16. The two leaders agreed that the Strategic Economic Dialogue is an important mechanism to explore new areas of bilateral economic cooperation. The next meeting of the Strategic Economic Dialogue, co-chaired by Vice Chairman of NITI Aayog of India and Chairman of NDRC of China, will be held in India during the second half of 2015. 
 
17. The leaders noted with appreciation the positive momentum in investment projects as Chinese companies respond to the invitation to ‘Make in India’ and Indian companies expand their presence in China. 
 
18. The two leaders noted with satisfaction the steps taken and the progress achieved in the Railway sector cooperation including the projects on speed raising on the existing Chennai-Bengaluru-Mysore line, the proposed feasibility studies for the Delhi-Nagpur section of high speed rail link, the station redevelopment planning for Bhubaneswar & Baiyappanahalli, heavy haul transportation training and setting up of a railway university. They welcomed the Action Plan outlining the next steps in the partnership in this key infrastructure sector. 
 
19. The leaders welcomed the signing of the MoU to institute a dialogue mechanism between the NITI Aayog of India and the Development Research Centre of the State Council of China. 
 
20. The two sides expressed their readiness to enhance cooperation between the financial regulators and enterprises of the two countries in support of the building of the Closer Developmental Partnership. 
 
Culture and People-to-people Exchanges 
 
21. Prime Minister Modi and Premier Li attended the Yoga-Taichi demonstration event in Beijing on 15 May 2015. The two sides also agreed to work together to successfully organize events related to the International Yoga Day on 21 June 2015. The leaders welcomed collaboration between the Indian Council for Cultural Relations and Yunnan National University. 
 
22. The leaders noted that enhanced exchanges among education institutions of the two sides will play a positive role in socio-economic development of the two sides. They welcomed the signing of the expanded Educational Exchange Programme. 
 
23. The two sides expressed satisfaction with the progress achieved in the India-China Cultural Exchange Initiative. The two sides will have the annual exchange of 200 youths from each side in the second half of this year.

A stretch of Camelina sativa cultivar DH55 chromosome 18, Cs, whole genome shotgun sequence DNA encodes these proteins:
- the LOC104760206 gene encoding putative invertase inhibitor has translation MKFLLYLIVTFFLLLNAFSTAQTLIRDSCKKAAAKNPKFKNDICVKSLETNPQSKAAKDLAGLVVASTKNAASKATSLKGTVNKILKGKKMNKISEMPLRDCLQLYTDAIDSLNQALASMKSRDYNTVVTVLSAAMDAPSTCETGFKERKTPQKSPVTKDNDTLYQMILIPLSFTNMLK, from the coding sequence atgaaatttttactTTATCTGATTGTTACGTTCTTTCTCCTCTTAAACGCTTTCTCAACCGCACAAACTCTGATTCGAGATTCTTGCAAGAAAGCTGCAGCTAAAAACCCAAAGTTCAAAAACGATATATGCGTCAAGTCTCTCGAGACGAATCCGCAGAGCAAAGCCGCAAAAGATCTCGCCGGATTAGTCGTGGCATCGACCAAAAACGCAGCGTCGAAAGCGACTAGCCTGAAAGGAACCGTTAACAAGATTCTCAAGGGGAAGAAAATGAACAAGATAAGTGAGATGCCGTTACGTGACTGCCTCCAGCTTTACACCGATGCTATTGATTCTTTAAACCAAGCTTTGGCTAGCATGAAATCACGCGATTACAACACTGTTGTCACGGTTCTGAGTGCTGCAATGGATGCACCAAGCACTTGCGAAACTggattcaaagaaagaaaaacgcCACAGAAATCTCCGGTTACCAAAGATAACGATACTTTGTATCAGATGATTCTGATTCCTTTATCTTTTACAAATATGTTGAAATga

24. The agreements on establishing a provincial partnership between Karnataka and Sichuan and sister-city relationships between Aurangabad - Dunhuang, Chennai – Chongqing and Hyderabad – Qingdao were welcomed. 
 
25. With a view to foster closer dialogue and mutual understanding, the two sides decided to establish a ‘India-China Think Tanks Forum’, which will meet annually, alternately in India and China. They also agreed to institutionalize the ‘High Level Media Forum’ and tasked the Ministry of External Affairs of India and the State Council Information Office of China to convene it on an annual basis, alternately in India and China. The leaders welcomed the establishment of the Center for Gandhian and Indian Studies at Fudan University, Shanghai. 
 
New Avenues for Cooperation 
 
26. The leaders welcomed continuous enrichment of India-China Closer Developmental Partnership with its expansion into newer areas of cooperation. The leaders welcomed initiation and expansion of cooperation in the following fields and mandated the relevant agencies to implement the projects in a purposeful manner: 
 
i. Enhanced cooperation in vocational training and skill development, including through the signing of the Action Plan on the establishment of Mahatma Gandhi National Institute for Skill Development and Entrepreneurship at Gandhinagar/Ahmedabad in Gujarat; 
 
ii. Initiating cooperation in development of smart cities with identification of GIFT City in India and Shenzhen in China as pilot smart cities for joint demonstration projects; 
 
iii. In peaceful uses of outer space and the peaceful use of nuclear energy; 
 
iv. In the sphere of public health, medical education and traditional medicine; 
 
v. Welcomed the establishment of the Space Cooperation Mechanism between space authorities of India and China and the signing of the 2015-2020 Space Cooperation Outline between the Indian Space Research Organization of the Republic of India and China National Space Administration of the People’s Republic of China. The two sides agreed to reinforce the cooperation in the field of Satellite Remote Sensing, Space-Based meteorology, Space Science, Lunar and Deep Space Exploration, Satellite Navigation, Space Components, Piggy-back Launching Services, and Education and Training. 
 
vi. Noting the recent visit of the Minister of Justice of China to India, the two sides agreed to strengthen cooperation between the law enforcing agencies of the two sides including on measures to enhance welfare of nationals of either side in the prisons of the other side. The two sides welcomed start of discussions on an agreement for transfer of sentenced persons. 
 
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Trans-border Cooperation 
 
27. The Indian side expressed appreciation to China for providing flood-season hydrological data and the assistance in emergency management. The two sides will further strengthen cooperation through the Expert-Level Mechanism on the provision of flood-season hydrological data and emergency management, and exchange views on other issues of mutual interest. 
 
28. The two sides recognized that enhancing border areas cooperation through border trade, pilgrimage by people of the two countries and other exchanges can effectively promote mutual trust, and agreed to further broaden this cooperation so as to transform the border into a bridge of cooperation and exchanges. The two sides agreed to hold negotiation on augmenting the list of traded commodities, and expand border trade at Nathu La, Qiangla/Lipu-Lekh Pass and Shipki La.